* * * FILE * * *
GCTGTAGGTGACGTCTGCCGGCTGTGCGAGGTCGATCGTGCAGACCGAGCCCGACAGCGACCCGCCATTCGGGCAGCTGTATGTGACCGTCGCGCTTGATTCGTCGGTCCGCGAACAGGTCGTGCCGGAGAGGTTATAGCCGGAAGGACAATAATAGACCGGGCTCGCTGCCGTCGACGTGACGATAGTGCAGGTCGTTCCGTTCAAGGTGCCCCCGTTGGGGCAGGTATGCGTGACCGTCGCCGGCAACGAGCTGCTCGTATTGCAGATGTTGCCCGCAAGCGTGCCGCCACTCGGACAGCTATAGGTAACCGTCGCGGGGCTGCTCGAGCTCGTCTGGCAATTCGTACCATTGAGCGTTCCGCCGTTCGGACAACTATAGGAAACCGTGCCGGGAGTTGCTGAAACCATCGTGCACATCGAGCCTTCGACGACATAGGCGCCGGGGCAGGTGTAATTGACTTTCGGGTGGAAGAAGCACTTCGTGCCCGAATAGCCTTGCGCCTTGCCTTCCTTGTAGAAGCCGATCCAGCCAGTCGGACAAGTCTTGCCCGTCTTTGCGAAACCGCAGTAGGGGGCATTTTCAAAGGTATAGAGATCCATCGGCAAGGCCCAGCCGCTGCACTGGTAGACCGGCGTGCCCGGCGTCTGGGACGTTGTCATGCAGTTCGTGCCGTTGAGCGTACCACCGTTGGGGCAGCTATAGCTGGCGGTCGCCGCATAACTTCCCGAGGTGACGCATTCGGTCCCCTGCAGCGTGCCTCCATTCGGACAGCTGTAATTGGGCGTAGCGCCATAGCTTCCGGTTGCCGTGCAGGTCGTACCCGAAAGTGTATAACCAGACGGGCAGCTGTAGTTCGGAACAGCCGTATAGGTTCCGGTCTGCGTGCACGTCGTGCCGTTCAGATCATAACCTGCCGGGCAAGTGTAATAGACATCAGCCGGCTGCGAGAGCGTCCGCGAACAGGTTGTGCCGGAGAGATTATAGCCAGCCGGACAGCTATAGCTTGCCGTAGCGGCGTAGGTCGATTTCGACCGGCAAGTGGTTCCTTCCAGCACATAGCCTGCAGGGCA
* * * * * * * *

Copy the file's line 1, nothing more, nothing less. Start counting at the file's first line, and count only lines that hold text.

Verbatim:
GCTGTAGGTGACGTCTGCCGGCTGTGCGAGGTCGATCGTGCAGACCGAGCCCGACAGCGACCCGCCATTCGGGCAGCTGTATGTGACCGTCGCGCTTGATTCGTCGGTCCGCGAACAGGTCGTGCCGGAGAGGTTATAGCCGGAAGGACAATAATAGACCGGGCTCGCTGCCGTCGACGTGACGATAGTGCAGGTCGTTCCGTTCAAGGTGCCCCCGTTGGGGCAGGTATGCGTGACCGTCGCCGGCAACGAGCTGCTCGTATTGCAGATGTTGCCCGCAAGCGTGCCGCCACTCGGACAGCTATAGGTAACCGTCGCGGGGCTGCTCGAGCTCGTCTGGCAATTCGTACCATTGAGCGTTCCGCCGTTCGGACAACTATAGGAAACCGTGCCGGGAGTTGCTGAAACCATCGTGCACATCGAGCCTTCGACGACATAGGCGCCGGGGCAGGTGTAATTGACTTTCGGGTGGAAGAAGCACTTCGTGCCCGAATAGCCTTGCGCCTTGCCTTCCTTGTAGAAGCCGATCCAGCCAGTCGGACAAGTCTTGCCCGTCTTTGCGAAACCGCAGTAGGGGGCATTTTCAAAGGTATAGAGATCCATCGGCAAGGCCCAGCCGCTGCACTGGTAGACCGGCGTGCCCGGCGTCTGGGACGTTGTCATGCAGTTCGTGCCGTTGAGCGTACCACCGTTGGGGCAGCTATAGCTGGCGGTCGCCGCATAACTTCCCGAGGTGACGCATTCGGTCCCCTGCAGCGTGCCTCCATTCGGACAGCTGTAATTGGGCGTAGCGCCATAGCTTCCGGTTGCCGTGCAGGTCGTACCCGAAAGTGTATAACCAGACGGGCAGCTGTAGTTCGGAACAGCCGTATAGGTTCCGGTCTGCGTGCACGTCGTGCCGTTCAGATCATAACCTGCCGGGCAAGTGTAATAGACATCAGCCGGCTGCGAGAGCGTCCGCGAACAGGTTGTGCCGGAGAGATTATAGCCAGCCGGACAGCTATAGCTTGCCGTAGCGGCGTAGGTCGATTTCGACCGGCAAGTGGTTCCTTCCAGCACATAGCCTGCAGGGCA